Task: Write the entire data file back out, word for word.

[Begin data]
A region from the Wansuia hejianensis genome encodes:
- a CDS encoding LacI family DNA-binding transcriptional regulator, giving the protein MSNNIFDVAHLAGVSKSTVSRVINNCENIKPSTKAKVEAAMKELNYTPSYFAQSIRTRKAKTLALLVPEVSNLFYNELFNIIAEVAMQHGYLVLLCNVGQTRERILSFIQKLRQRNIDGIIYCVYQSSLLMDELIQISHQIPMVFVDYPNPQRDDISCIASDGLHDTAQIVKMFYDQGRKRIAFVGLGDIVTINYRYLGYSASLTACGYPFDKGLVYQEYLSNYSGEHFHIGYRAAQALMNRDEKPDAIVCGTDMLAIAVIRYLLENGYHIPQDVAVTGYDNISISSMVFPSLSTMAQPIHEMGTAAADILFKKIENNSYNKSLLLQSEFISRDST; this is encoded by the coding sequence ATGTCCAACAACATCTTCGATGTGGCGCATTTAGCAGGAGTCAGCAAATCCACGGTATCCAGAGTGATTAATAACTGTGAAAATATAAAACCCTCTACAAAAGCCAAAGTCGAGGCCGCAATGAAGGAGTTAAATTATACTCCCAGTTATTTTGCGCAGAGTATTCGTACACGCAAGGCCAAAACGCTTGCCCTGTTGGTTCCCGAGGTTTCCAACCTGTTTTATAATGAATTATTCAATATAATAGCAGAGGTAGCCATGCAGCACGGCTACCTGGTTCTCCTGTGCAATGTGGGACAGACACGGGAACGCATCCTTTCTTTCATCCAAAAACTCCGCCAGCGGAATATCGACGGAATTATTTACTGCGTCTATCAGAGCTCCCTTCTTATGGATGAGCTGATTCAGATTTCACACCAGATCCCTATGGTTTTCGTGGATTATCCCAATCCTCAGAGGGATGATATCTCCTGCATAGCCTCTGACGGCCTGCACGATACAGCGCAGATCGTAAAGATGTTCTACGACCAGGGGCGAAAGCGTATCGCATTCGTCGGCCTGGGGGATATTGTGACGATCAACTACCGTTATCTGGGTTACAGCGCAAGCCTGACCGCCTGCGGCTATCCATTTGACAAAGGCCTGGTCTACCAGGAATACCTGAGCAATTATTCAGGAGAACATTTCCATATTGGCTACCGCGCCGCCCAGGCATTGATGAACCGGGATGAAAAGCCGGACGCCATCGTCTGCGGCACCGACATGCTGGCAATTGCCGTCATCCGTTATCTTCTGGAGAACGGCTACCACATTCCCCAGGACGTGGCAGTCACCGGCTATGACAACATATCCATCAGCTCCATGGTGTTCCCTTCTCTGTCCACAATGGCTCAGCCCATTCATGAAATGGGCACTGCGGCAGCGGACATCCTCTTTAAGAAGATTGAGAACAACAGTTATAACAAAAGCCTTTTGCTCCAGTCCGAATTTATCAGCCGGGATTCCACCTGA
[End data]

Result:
A region from the Wansuia hejianensis genome encodes:
- a CDS encoding LacI family DNA-binding transcriptional regulator, giving the protein MSNNIFDVAHLAGVSKSTVSRVINNCENIKPSTKAKVEAAMKELNYTPSYFAQSIRTRKAKTLALLVPEVSNLFYNELFNIIAEVAMQHGYLVLLCNVGQTRERILSFIQKLRQRNIDGIIYCVYQSSLLMDELIQISHQIPMVFVDYPNPQRDDISCIASDGLHDTAQIVKMFYDQGRKRIAFVGLGDIVTINYRYLGYSASLTACGYPFDKGLVYQEYLSNYSGEHFHIGYRAAQALMNRDEKPDAIVCGTDMLAIAVIRYLLENGYHIPQDVAVTGYDNISISSMVFPSLSTMAQPIHEMGTAAADILFKKIENNSYNKSLLLQSEFISRDST; this is encoded by the coding sequence ATGTCCAACAACATCTTCGATGTGGCGCATTTAGCAGGAGTCAGCAAATCCACGGTATCCAGAGTGATTAATAACTGTGAAAATATAAAACCCTCTACAAAAGCCAAAGTCGAGGCCGCAATGAAGGAGTTAAATTATACTCCCAGTTATTTTGCGCAGAGTATTCGTACACGCAAGGCCAAAACGCTTGCCCTGTTGGTTCCCGAGGTTTCCAACCTGTTTTATAATGAATTATTCAATATAATAGCAGAGGTAGCCATGCAGCACGGCTACCTGGTTCTCCTGTGCAATGTGGGACAGACACGGGAACGCATCCTTTCTTTCATCCAAAAACTCCGCCAGCGGAATATCGACGGAATTATTTACTGCGTCTATCAGAGCTCCCTTCTTATGGATGAGCTGATTCAGATTTCACACCAGATCCCTATGGTTTTCGTGGATTATCCCAATCCTCAGAGGGATGATATCTCCTGCATAGCCTCTGACGGCCTGCACGATACAGCGCAGATCGTAAAGATGTTCTACGACCAGGGGCGAAAGCGTATCGCATTCGTCGGCCTGGGGGATATTGTGACGATCAACTACCGTTATCTGGGTTACAGCGCAAGCCTGACCGCCTGCGGCTATCCATTTGACAAAGGCCTGGTCTACCAGGAATACCTGAGCAATTATTCAGGAGAACATTTCCATATTGGCTACCGCGCCGCCCAGGCATTGATGAACCGGGATGAAAAGCCGGACGCCATCGTCTGCGGCACCGACATGCTGGCAATTGCCGTCATCCGTTATCTTCTGGAGAACGGCTACCACATTCCCCAGGACGTGGCAGTCACCGGCTATGACAACATATCCATCAGCTCCATGGTGTTCCCTTCTCTGTCCACAATGGCTCAGCCCATTCATGAAATGGGCACTGCGGCAGCGGACATCCTCTTTAAGAAGATTGAGAACAACAGTTATAACAAAAGCCTTTTGCTCCAGTCCGAATTTATCAGCCGGGATTCCACCTGA